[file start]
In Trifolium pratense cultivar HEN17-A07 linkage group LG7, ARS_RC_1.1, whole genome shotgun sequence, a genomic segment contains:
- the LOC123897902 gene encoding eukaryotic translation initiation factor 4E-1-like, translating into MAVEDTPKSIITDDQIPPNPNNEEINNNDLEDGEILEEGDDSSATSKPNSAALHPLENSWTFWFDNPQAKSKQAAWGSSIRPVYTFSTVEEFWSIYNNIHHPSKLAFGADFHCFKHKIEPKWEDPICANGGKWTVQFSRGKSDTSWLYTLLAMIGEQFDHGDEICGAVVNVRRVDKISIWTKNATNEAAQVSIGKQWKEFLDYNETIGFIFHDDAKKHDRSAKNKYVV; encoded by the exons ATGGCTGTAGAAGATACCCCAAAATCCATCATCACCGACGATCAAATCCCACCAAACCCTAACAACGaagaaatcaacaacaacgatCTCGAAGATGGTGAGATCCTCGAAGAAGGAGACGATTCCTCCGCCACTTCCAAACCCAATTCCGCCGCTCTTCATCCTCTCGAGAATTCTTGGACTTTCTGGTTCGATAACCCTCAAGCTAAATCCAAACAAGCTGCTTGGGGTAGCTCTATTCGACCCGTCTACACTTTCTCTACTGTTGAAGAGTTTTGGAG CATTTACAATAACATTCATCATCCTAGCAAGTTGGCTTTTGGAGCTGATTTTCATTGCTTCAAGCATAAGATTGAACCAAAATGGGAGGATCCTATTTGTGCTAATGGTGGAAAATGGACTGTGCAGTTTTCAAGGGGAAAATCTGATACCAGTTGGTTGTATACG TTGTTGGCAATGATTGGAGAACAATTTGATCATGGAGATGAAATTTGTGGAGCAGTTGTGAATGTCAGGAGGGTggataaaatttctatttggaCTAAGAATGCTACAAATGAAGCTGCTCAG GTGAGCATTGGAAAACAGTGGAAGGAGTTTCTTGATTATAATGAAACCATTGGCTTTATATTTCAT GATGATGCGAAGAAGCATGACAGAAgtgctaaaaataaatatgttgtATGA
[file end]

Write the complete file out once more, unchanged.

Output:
In Trifolium pratense cultivar HEN17-A07 linkage group LG7, ARS_RC_1.1, whole genome shotgun sequence, a genomic segment contains:
- the LOC123897902 gene encoding eukaryotic translation initiation factor 4E-1-like, translating into MAVEDTPKSIITDDQIPPNPNNEEINNNDLEDGEILEEGDDSSATSKPNSAALHPLENSWTFWFDNPQAKSKQAAWGSSIRPVYTFSTVEEFWSIYNNIHHPSKLAFGADFHCFKHKIEPKWEDPICANGGKWTVQFSRGKSDTSWLYTLLAMIGEQFDHGDEICGAVVNVRRVDKISIWTKNATNEAAQVSIGKQWKEFLDYNETIGFIFHDDAKKHDRSAKNKYVV; encoded by the exons ATGGCTGTAGAAGATACCCCAAAATCCATCATCACCGACGATCAAATCCCACCAAACCCTAACAACGaagaaatcaacaacaacgatCTCGAAGATGGTGAGATCCTCGAAGAAGGAGACGATTCCTCCGCCACTTCCAAACCCAATTCCGCCGCTCTTCATCCTCTCGAGAATTCTTGGACTTTCTGGTTCGATAACCCTCAAGCTAAATCCAAACAAGCTGCTTGGGGTAGCTCTATTCGACCCGTCTACACTTTCTCTACTGTTGAAGAGTTTTGGAG CATTTACAATAACATTCATCATCCTAGCAAGTTGGCTTTTGGAGCTGATTTTCATTGCTTCAAGCATAAGATTGAACCAAAATGGGAGGATCCTATTTGTGCTAATGGTGGAAAATGGACTGTGCAGTTTTCAAGGGGAAAATCTGATACCAGTTGGTTGTATACG TTGTTGGCAATGATTGGAGAACAATTTGATCATGGAGATGAAATTTGTGGAGCAGTTGTGAATGTCAGGAGGGTggataaaatttctatttggaCTAAGAATGCTACAAATGAAGCTGCTCAG GTGAGCATTGGAAAACAGTGGAAGGAGTTTCTTGATTATAATGAAACCATTGGCTTTATATTTCAT GATGATGCGAAGAAGCATGACAGAAgtgctaaaaataaatatgttgtATGA